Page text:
UC begins mental health review

    In an effort to bolster the mental health services offered on its 10 campuses, the University of California has undertaken a systemwide review of all issues related to psychological services.

    Greg Dale/Guardian
    Feeling blue:

    UC President Robert C. Dynes announced late September that UC Senior Vice President of Academic Affairs and Provost M.R.C. Greenwood would head the project, which will require her to work with chancellors and faculty Academic Senates at all campuses, according to UC Office of the President spokeswoman Ravi Poorsina.

    Dynes expects the review, which has just begun, to continue throughout the academic year and offer specific recommendations for students’ mental health care needs.

    The review will help strengthen a UCSD counseling program that has room to grow, according to Psychological and Counseling Services Director Reina Juarez.

    “We wish we had the means to make more incredible programs, which are all [just] hopes at this point,” she said. “We are doing so many things right now to help serve students’ needs, but something like psychology is often overlooked. Addressing mental health at a UC level is exactly what students and faculty need.”

    UCSD psychological services has a larger budget than some UC campuses, according to Juarez.

    The financial base, which is used largely for staff salaries, lags behind similar counseling programs at UC Berkeley, UC Davis and UCLA but ranks above UC Irvine, UC Santa Barbara, UC Santa Cruz and UC Riverside.

    A budget that could not meet San Diego’s high cost of living forced many UCSD psychologists to leave the program last year, Juarez said.

    “San Diego became very pricey, which our salaries could not keep up with,” she said. “We lost seven of our staff last year, and about four of them left because of salary reasons.”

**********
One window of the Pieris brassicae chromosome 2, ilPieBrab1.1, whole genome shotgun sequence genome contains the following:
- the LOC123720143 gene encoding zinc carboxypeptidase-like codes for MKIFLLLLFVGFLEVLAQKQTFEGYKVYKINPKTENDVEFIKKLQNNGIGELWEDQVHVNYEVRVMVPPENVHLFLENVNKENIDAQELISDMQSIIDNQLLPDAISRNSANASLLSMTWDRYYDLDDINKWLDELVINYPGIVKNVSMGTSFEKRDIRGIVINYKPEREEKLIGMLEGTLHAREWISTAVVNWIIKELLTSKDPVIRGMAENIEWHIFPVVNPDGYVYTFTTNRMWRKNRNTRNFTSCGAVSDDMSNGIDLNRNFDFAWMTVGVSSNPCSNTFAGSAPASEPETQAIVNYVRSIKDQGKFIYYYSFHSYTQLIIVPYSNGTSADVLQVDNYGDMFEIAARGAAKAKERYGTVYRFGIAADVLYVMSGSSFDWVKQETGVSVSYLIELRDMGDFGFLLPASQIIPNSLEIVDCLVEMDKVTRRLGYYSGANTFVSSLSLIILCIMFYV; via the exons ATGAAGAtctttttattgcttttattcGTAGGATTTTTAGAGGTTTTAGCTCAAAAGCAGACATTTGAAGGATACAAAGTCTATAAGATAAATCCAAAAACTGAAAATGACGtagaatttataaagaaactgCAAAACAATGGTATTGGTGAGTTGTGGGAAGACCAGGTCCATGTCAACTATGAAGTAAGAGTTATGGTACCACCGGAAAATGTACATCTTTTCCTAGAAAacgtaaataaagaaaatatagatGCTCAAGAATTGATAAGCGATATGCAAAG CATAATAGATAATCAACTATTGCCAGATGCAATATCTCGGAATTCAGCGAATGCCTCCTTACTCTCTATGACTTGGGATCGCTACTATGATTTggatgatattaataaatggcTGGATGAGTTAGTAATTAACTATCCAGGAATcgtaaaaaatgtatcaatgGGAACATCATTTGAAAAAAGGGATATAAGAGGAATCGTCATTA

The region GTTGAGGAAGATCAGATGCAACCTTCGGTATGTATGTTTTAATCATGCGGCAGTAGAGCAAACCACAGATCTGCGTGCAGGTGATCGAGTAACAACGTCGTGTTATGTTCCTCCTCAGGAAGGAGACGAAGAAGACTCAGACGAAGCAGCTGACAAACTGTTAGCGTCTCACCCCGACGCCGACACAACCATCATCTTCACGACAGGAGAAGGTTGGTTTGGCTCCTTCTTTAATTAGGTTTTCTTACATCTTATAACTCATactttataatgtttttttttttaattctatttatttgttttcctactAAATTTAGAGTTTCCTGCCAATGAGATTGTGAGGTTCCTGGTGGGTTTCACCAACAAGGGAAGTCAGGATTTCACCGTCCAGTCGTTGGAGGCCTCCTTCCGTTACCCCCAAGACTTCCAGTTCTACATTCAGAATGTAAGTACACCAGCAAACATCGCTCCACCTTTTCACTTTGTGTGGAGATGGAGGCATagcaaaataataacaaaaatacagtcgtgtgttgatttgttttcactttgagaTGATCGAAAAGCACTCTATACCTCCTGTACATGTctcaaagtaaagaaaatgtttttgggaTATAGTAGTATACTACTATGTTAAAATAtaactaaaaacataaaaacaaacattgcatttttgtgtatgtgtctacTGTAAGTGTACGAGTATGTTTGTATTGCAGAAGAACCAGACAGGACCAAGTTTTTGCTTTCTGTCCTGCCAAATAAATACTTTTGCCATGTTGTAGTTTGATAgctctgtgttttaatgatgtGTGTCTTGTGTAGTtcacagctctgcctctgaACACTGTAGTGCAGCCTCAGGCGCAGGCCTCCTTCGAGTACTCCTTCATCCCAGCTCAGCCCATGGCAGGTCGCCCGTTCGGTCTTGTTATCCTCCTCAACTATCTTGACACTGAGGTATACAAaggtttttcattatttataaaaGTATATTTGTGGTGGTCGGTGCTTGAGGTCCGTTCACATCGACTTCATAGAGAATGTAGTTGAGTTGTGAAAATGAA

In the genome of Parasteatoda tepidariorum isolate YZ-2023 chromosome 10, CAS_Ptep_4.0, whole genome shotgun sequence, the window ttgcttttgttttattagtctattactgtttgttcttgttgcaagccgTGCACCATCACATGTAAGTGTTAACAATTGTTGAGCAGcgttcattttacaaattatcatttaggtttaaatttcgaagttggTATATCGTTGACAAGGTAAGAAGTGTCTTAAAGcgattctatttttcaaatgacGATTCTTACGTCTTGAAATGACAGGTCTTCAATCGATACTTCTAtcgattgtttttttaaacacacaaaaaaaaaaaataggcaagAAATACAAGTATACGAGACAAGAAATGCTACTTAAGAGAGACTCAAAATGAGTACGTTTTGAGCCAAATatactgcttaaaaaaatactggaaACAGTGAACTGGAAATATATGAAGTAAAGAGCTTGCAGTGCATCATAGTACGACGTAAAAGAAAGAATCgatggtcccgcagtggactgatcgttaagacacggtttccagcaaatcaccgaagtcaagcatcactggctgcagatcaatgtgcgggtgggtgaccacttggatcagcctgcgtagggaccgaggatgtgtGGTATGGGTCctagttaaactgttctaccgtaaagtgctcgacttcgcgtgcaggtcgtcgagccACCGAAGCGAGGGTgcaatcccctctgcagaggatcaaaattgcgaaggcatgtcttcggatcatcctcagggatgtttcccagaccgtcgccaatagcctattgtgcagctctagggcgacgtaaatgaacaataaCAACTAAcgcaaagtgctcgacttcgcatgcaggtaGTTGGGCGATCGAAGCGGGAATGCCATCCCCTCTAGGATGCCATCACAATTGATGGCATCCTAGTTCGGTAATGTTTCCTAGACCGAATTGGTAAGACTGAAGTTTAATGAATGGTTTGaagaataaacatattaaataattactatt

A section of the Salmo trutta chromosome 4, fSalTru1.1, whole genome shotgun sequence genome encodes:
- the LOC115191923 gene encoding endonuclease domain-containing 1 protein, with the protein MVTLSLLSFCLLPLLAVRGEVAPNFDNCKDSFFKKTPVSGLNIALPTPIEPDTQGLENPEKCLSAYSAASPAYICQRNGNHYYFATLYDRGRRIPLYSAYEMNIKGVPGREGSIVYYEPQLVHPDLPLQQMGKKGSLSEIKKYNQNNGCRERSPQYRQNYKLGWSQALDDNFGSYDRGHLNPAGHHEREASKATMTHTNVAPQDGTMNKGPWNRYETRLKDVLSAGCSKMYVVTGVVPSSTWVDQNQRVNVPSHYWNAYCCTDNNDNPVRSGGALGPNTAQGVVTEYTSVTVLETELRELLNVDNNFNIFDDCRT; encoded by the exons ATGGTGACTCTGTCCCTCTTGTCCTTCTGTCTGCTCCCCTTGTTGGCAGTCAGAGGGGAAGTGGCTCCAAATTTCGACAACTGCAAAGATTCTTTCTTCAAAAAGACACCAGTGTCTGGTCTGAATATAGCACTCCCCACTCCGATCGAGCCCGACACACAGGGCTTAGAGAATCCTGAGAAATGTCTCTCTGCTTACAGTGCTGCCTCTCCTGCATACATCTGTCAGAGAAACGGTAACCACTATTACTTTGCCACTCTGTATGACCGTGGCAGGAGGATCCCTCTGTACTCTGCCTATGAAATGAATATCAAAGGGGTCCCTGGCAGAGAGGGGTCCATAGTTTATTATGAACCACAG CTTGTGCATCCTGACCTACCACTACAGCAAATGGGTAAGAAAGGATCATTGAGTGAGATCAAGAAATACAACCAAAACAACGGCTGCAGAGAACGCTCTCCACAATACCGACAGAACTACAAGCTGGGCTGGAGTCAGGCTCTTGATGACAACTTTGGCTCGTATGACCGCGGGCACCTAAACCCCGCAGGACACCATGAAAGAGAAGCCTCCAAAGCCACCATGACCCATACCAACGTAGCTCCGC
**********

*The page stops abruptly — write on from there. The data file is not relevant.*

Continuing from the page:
Although the program was able to serve approximately 2,000 students last year, this shortage of staff members led to another chaotic start this year, Juarez said.

    “It was very bad last year,” she said. “During the first quarter, there was a big amount of appointment losses, with students not wanting to wait that long for appointments, or canceling because they had second thoughts. We had a waitlist three weeks full with 100 students, because we wanted everyone who signed up to be screened at least once.”

    The lengthy wait time, especially for a first session, was an especially difficult period, according to Revelle College sophomore Tracy Ho, who used the on-campus program three times.

    “It usually took two to three weeks to get an appointment,” she said. “For the first time, it gets jammed because a lot of the space is reserved for students who are already established there. It would have been better if appointments had been more readily available. You eventually get your slot, but there’s the negative stigma of therapy that can make you rethink before your appointment if you want to go or not.”

    Ho said she attended on-campus sessions before her counselor suggested more long-term care at UCSD Medical Center in Hillcrest.